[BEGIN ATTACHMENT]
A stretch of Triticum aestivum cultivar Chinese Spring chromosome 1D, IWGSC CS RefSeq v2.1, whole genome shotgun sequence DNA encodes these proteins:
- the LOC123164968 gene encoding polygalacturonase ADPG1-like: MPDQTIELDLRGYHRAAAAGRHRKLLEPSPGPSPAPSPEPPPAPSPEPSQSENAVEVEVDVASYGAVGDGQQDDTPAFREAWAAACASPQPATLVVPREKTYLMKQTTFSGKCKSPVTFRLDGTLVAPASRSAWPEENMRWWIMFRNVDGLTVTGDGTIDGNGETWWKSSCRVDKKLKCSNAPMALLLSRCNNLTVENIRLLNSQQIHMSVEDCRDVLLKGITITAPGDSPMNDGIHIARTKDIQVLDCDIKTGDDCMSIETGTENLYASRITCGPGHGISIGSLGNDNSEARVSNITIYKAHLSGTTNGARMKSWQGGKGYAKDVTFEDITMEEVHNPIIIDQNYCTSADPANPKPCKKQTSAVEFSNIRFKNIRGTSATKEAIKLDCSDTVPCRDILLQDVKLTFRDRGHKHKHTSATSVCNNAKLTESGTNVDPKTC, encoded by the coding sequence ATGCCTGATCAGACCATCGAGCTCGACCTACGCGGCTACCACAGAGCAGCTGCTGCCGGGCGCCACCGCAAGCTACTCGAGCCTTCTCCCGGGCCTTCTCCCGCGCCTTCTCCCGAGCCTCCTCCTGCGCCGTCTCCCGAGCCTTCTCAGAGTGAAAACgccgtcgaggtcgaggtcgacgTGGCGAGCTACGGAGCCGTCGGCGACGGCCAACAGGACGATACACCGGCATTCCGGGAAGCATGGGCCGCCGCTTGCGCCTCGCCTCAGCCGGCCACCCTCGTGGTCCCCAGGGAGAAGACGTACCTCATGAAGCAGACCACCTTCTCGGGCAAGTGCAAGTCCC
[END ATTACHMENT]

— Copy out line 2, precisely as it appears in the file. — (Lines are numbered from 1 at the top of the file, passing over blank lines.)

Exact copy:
- the LOC123164968 gene encoding polygalacturonase ADPG1-like: MPDQTIELDLRGYHRAAAAGRHRKLLEPSPGPSPAPSPEPPPAPSPEPSQSENAVEVEVDVASYGAVGDGQQDDTPAFREAWAAACASPQPATLVVPREKTYLMKQTTFSGKCKSPVTFRLDGTLVAPASRSAWPEENMRWWIMFRNVDGLTVTGDGTIDGNGETWWKSSCRVDKKLKCSNAPMALLLSRCNNLTVENIRLLNSQQIHMSVEDCRDVLLKGITITAPGDSPMNDGIHIARTKDIQVLDCDIKTGDDCMSIETGTENLYASRITCGPGHGISIGSLGNDNSEARVSNITIYKAHLSGTTNGARMKSWQGGKGYAKDVTFEDITMEEVHNPIIIDQNYCTSADPANPKPCKKQTSAVEFSNIRFKNIRGTSATKEAIKLDCSDTVPCRDILLQDVKLTFRDRGHKHKHTSATSVCNNAKLTESGTNVDPKTC, encoded by the coding sequence ATGCCTGATCAGACCATCGAGCTCGACCTACGCGGCTACCACAGAGCAGCTGCTGCCGGGCGCCACCGCAAGCTACTCGAGCCTTCTCCCGGGCCTTCTCCCGCGCCTTCTCCCGAGCCTCCTCCTGCGCCGTCTCCCGAGCCTTCTCAGAGTGAAAACgccgtcgaggtcgaggtcgacgTGGCGAGCTACGGAGCCGTCGGCGACGGCCAACAGGACGATACACCGGCATTCCGGGAAGCATGGGCCGCCGCTTGCGCCTCGCCTCAGCCGGCCACCCTCGTGGTCCCCAGGGAGAAGACGTACCTCATGAAGCAGACCACCTTCTCGGGCAAGTGCAAGTCCC